Penny stocks are so-referred due to their small share price. In the Indian context, penny stocks are stocks with a share price of less than Rs 10. Since the share price is small, an investor or speculator can purchase large quantities of the stock. However, it is precisely this reason that makes them quite volatile. Moreover, penny stocks can be a hub of operator-driven manipulation. Therefore, one needs to be extremely careful when buying these stocks.
This brings us to our agenda. For the past few weeks, we have been noticing news stories regarding the number of penny stocks that turned multibaggers (i.e., a stock that has at least doubled). In fact, from March 2020 to January 11, 2022, out of 1,207 penny stocks, 921 were multibaggers. That is, 76 per cent of the penny stocks have at least doubled.
This got us to thinking that while the returns are substantial, what are the chances that such stocks would maintain their stellar performance?
Additionally, we wanted to know how many of these became penny stocks again at the start of the next bull run. So we dug through three bull runs (i.e., at least 20 per cent CAGR) of the past to figure this out:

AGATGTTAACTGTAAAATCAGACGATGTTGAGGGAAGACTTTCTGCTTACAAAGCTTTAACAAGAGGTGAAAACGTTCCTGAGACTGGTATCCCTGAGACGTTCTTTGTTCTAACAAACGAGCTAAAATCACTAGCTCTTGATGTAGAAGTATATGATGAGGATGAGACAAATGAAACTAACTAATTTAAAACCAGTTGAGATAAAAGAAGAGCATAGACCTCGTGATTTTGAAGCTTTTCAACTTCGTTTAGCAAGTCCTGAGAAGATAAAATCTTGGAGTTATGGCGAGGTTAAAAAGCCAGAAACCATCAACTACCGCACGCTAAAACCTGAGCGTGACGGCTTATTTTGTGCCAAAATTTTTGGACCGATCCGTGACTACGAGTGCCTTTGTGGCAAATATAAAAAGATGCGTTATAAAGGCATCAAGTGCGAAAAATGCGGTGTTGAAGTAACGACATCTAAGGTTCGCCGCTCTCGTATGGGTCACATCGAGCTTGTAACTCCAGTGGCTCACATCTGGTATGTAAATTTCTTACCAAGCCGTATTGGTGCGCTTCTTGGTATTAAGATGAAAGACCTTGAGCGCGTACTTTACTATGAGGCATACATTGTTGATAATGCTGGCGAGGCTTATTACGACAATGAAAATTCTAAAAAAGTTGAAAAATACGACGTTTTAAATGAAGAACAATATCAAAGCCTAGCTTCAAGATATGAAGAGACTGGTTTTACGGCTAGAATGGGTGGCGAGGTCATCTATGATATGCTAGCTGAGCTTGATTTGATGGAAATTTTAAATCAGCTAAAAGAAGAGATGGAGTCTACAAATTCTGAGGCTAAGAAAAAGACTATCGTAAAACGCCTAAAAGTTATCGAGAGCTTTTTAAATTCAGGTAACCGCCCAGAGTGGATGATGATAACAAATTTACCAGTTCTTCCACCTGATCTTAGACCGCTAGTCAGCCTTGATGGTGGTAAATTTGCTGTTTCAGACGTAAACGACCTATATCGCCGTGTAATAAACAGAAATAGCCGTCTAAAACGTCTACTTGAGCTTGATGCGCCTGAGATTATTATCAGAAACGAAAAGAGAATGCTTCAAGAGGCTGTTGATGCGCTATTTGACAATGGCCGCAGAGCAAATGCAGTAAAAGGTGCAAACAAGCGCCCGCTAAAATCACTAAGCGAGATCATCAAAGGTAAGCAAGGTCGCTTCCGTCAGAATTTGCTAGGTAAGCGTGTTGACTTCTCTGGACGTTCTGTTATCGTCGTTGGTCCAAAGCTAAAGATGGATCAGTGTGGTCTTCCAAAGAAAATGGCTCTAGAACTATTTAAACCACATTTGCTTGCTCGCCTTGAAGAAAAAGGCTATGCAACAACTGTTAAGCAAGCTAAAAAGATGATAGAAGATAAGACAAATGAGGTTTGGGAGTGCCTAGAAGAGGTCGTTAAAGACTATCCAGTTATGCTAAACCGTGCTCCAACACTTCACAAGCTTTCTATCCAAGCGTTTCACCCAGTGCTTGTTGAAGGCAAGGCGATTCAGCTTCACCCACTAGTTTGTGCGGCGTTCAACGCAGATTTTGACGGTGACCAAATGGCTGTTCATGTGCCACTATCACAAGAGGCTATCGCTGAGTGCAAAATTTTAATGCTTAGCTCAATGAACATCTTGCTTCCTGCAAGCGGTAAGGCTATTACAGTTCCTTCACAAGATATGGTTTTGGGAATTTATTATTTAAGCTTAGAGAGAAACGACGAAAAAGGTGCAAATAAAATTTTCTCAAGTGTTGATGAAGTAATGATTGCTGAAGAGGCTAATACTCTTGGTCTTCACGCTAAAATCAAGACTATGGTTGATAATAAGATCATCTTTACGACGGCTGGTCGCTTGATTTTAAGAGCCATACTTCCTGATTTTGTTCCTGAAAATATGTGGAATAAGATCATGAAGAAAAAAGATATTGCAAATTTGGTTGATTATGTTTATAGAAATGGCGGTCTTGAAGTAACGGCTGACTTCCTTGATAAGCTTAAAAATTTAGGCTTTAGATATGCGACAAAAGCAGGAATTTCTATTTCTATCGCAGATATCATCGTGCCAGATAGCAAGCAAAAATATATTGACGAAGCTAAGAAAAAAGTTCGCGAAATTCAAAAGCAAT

1. May 2003 to January 2008 - 52 per cent CAGR
2. March 2009 to January 2011 - 65 per cent CAGR
3. December 2011 to January 2015 - 24 per cent CAGR
Here is what we found.
In the first two bull runs, the percentage of penny stocks that turned multibaggers is substantial. With renewed vigour and high speculative interest, these penny stocks delivered substantial returns over the course of the bull run. However, what is of interest is what happens after the bull run has ended. Here the picture is unanimous. Around half of the multibagger penny stocks returned to their penny stock status, across the three bull runs.
So what should be your takeaway from this? The majority of the activity in this space is speculative. The odds of generating high and sustainable returns are not stacked in your favour. There are very rare occurrences of a penny stock's good fortunes being backed by a good business. To separate the wheat from the chaff would require a tremendous amount of work and a great deal of luck.